There's a fight brewing, methinks. J.J. Barea is a doing lots of barking and pushing—just general getting-under-your-skin stuff with the Blazer guards. I'm pretty sure any of the Blazers could take him, so let's hope this one turns into a full-fledged boxing match.

Barea took most of his aggression out on Ken Mauer, who looked like he was giving him the sarcastic "Oh, really? You were fouled? Oh, man, I'm so sorry!" treatment as Barea exited the game.

So, Roy is certainly outplaying Wes Matthews at the moment, on the offensive end, anyway. I'd love to be a fly on the wall for some behind-the-scenes coaches meetings with those two. It's all hugs and love on the surface, but there must be a bit of tension when your star player takes a backseat to a new recruit. Really, you think it's time to get Roy back in the starting lineup? Or does one not change horses in mid-stream? Especially when the other side of that stream is the NBA playoffs?

Matthews is fouled on a three-point attempt (the cheesy, Kobe Bryant way—but the Blazers will take it) and he hits all three free-throws. That builds an 11-point buffer against the Mavs. As possible first round matchups go (this being, perhaps, the most possible), you've got to like the Blazers' chances here. Though I still not-so-secretly hope the Blazers get the Lakers in the first round. I mean, why not? Makes for good TV...

Gerald Wallace is taking the game over to end the half, and no one seems to mind. Why should they? The guy is a beast on both ends of the court. I still miss the Thrilla, but this guy is so so so legit. And if this is the team gelling—they end the first half up 15 points—then it's a force to be reckoned with.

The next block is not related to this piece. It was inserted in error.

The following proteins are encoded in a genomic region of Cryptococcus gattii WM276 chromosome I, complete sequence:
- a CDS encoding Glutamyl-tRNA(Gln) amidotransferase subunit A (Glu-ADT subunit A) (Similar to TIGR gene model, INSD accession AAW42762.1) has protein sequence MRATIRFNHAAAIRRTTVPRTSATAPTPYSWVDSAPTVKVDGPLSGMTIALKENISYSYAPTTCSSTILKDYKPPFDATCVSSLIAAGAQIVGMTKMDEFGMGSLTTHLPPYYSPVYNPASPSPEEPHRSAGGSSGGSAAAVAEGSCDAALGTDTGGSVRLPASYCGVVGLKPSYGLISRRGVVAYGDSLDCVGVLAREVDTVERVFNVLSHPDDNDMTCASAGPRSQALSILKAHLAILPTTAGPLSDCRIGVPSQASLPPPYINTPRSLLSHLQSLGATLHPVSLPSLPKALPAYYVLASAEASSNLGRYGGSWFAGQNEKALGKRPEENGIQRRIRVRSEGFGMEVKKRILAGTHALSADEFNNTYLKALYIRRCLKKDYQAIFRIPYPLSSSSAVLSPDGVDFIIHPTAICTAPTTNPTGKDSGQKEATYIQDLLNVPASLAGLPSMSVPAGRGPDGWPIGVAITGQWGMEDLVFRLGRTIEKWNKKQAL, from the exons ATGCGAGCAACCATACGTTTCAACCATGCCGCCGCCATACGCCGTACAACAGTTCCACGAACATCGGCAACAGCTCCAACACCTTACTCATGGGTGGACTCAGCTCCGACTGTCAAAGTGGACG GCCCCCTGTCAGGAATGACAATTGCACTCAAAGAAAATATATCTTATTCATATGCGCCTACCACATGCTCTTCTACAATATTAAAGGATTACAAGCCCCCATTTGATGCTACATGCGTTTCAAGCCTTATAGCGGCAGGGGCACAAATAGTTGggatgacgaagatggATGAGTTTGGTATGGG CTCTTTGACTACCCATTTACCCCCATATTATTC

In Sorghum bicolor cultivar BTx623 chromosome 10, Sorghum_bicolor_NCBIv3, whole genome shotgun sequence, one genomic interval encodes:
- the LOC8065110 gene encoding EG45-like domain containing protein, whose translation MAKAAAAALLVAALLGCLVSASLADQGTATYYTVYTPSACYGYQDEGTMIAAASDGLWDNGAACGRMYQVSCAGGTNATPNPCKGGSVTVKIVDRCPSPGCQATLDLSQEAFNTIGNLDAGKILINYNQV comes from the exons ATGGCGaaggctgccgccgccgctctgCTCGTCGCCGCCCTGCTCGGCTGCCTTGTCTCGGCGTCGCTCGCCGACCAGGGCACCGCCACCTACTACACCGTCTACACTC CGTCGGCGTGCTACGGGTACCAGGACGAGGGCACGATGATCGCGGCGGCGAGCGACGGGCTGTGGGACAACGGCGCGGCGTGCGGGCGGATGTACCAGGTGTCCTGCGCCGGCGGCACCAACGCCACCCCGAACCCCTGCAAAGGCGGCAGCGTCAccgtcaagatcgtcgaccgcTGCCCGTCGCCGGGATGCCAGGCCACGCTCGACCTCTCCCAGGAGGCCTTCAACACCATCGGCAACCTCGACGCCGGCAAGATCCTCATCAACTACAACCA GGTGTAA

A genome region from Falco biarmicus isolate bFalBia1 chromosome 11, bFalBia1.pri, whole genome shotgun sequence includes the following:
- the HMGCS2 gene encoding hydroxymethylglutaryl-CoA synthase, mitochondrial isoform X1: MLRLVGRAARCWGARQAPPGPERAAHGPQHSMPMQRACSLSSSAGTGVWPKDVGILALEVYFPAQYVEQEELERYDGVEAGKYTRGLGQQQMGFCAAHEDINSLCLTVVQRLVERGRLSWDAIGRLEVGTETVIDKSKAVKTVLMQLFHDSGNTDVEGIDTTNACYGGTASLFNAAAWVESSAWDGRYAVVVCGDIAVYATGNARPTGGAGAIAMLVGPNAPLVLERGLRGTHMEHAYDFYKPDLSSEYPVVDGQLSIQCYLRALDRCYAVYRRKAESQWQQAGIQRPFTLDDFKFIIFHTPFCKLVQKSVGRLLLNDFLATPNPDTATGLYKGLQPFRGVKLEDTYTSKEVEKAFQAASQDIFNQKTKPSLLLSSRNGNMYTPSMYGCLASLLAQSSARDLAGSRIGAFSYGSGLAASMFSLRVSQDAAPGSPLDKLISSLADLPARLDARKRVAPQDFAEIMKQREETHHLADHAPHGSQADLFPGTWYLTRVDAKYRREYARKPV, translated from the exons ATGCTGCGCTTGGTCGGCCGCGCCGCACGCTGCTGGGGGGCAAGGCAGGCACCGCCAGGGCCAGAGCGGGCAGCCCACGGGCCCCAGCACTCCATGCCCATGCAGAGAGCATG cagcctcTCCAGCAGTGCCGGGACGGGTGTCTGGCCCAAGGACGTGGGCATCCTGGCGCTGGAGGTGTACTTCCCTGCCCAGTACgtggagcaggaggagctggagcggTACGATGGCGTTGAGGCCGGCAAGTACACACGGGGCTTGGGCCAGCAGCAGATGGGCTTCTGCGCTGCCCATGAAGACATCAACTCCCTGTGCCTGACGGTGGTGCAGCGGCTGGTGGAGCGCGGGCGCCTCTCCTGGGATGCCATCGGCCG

The in-arena entertainment is dirtbikes, so howzabout...


Things kick off with Brandon Haywood throwing the ball away in a graceful-looking near-cartwheel. There's something especially tragic about a turnover that graceful.

Two things I failed to mention: Tyson Chandler is out with a bad lower back and it's Earth Week or Green Day or whatever the NBA is calling today. Recycle Week? In any case, I saw a man in a bottle suit outside with the  words "Oregon Bottle Bill" written on him, and we were all treated to a slideshow with photos of an especially miserable-looking Marcus Camby planting trees with kids. I'm thinking it was too early in the morning, and Marcus would have rather spent some time with his own kids (I hear he has a Mormon-sized family). So it was photo after photo of a groggy, uninspired Marcus Camby with gloves on, helping to plant a tree. Funny stuff. Earth 1, Marcus Camby 0.

Blazers get out on the break, and it looks like it's going to be a two-pass play, but instead, Gerald Wallace just takes the ball to the basket full-speed and throws down a monster dunk. The guy is in fine, fine form. 15 points and four rebounds thus far today, which is really similar to LaMarcus' line. Buster Brothers. Fun to watch. Blazers up an incredible 19. I've changed my vote: I want the Blazers to play the Mavs in the opening round of the playoffs. "But what about Tyson Chandler?" you ask? I'd love him to be there, too. The guy is a fight magnet. If only Joel Przybilla were around to escalate things...